Or perhaps, rather than worry too much about whether Judge’s comic sci-fi postulating straddles the fence between low-brow guffaws and highfalutin satirical exploration, you’ll revel in the performance of Dax Shepard, who plays the dazed, nasally impeded and none-too-talented defense lawyer who goes by the name Frito and ends up trying to guide Wilson and Rudolph to a time machine that he insists is located just the other side of a city-sized CostCo. Shepard is, amazingly, both dead-eyed and wildly alive in his screen presence, and he has some of the finest droopy-lidded visual retorts to the array of confusion that everyday life represents to him, usually accompanied by a truncated grunt, that I could ever imagine. Shepard is introduced to the film when his apartment, a futuristic trash pit where he sits pacified, sucking on some unidentified mucousy liquid snack and watching his favorite TV show, the hugely popular Ow! My Balls!, is inadvertently invaded when Wilson’s cryo-pod crashes through a flimsy wall. Wilson makes his way out of the apartment and away from the understandably hostile Frito after a brief scene, and I remember thinking, “Okay, good, that’s enough of that one-note character. Let’s move on.” But Shepard’s triumph as a performer is that he sucks you into Frito’s stunned, indignant resistance to having his placid existence stirred up. He creates a kind of dizzy empathy for his character’s adenoidal non-response to the movie’s escalating lunacy, always relying on a natural, almost lilting sense of timing and sensitivity to his fellow performers. This performance should be looked at very closely by those actors of his generation who want to see how a brilliant comic performance is crafted, or who perhaps want to someday attempt one themselves. Shepard’s Frito is to Idiocracy what David Herman’s Michael Bolton was to Office Space-- a comic id chorus and a welcome point of identification for an audience that wants to transgress the white-bread behavior of the movie’s ostensible “hero.” Shepard’s performance, however, goes beyond the obvious level of probing Frito’s dull wit for cheap laughs toward a more precise and empathetic encapsulation of the underachievement, as well as the possibilities, of this fucked-up future, a kind of transcendence that, for all of Bolton’s hilarious wigger taste in hardcore rap (and simultaneous fear of a black panhandler, not to mention a black planet), Herman never quite achieved.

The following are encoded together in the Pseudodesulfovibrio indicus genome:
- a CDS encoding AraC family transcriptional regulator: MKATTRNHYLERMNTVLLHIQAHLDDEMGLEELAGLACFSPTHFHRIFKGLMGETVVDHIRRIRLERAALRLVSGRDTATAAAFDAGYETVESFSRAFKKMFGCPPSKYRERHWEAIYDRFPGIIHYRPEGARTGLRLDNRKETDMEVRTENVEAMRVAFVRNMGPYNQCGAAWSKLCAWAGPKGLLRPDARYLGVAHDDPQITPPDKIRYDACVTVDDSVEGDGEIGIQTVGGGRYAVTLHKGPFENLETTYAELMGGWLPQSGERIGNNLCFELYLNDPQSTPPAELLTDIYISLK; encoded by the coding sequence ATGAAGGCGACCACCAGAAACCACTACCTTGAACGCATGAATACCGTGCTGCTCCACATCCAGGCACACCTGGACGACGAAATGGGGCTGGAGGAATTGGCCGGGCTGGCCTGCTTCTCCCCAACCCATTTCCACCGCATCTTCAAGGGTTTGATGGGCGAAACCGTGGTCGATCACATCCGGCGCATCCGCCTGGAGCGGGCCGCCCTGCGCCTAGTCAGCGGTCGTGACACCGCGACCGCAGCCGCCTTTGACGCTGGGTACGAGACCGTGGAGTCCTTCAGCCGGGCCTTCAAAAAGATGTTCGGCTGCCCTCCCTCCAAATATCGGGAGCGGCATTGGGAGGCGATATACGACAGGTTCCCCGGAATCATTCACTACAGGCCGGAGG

The dumping of Idiocracy by Fox hardly classifies as a cultural crime. But it is a little dumbfounding to witness a big studio go all pie-eyed and goofy over the prospect of marketing what seems like, if not, well, a no-brainer, then at least hardly the advertising Everest it was made out to be. I missed the Los Angeles Times Calendar section the morning the movie came out, so I can’t say what appeared in that section, but I know that I never saw a subsequent ad in that paper or any other in a market where Idiocracy was playing. And even as I stood two feet away from the movie’s apparently hastily designed one-sheet before entering the 35-seat cinema in the Beverly Center where my wife and I saw the movie last week, I had a hard time grasping exactly what the concept of the artwork or the thrust of the advertising campaign was.
As we came out of the cinema, me, my mile-wide grin and my wife (she liked it too), I realized that by the time I would be able to sit down and write a review of Idiocracy, the movie would be, for all intents and purposes, gone with the wind. (As of this writing, Judge’s movie is playing in exactly six movie theaters in Los Angeles.) I only hope that some sort of grass-roots glomming onto this movie takes place the way it did in the wake of Office Space’s less-than-torrential theatrical run. (At least Office Space was granted a theatrical run, with TV ads and everything.) The point is not that Idiocracy is one of those movies that must, simply must be seen on the big screen to appreciate its graphic acuity and breathtaking beauty-- this movie doesn’t even have the zip Panavision brought to the otherwise routine-looking Blazing Saddles, which Pauline Kael dismissed as visually clunky, dirty 1974-era TV writ large. No, the point is that we Americans, fond as we are of the lewd, hilarious and much-smarter-than-advertised comedies of the Farrelly Brothers, Kevin Smith, and of Anchorman: The Legend of Ron Burgundy, never got a chance to reject or accept Judge’s latest for ourselves. Idiocracy is a smart movie about the erosion of intelligence in America, and the world, and in an era where spoon-feeding audiences and voters and congregations predigested content for their own good is S.O.P., it deserves an audience. It’s as simple as that.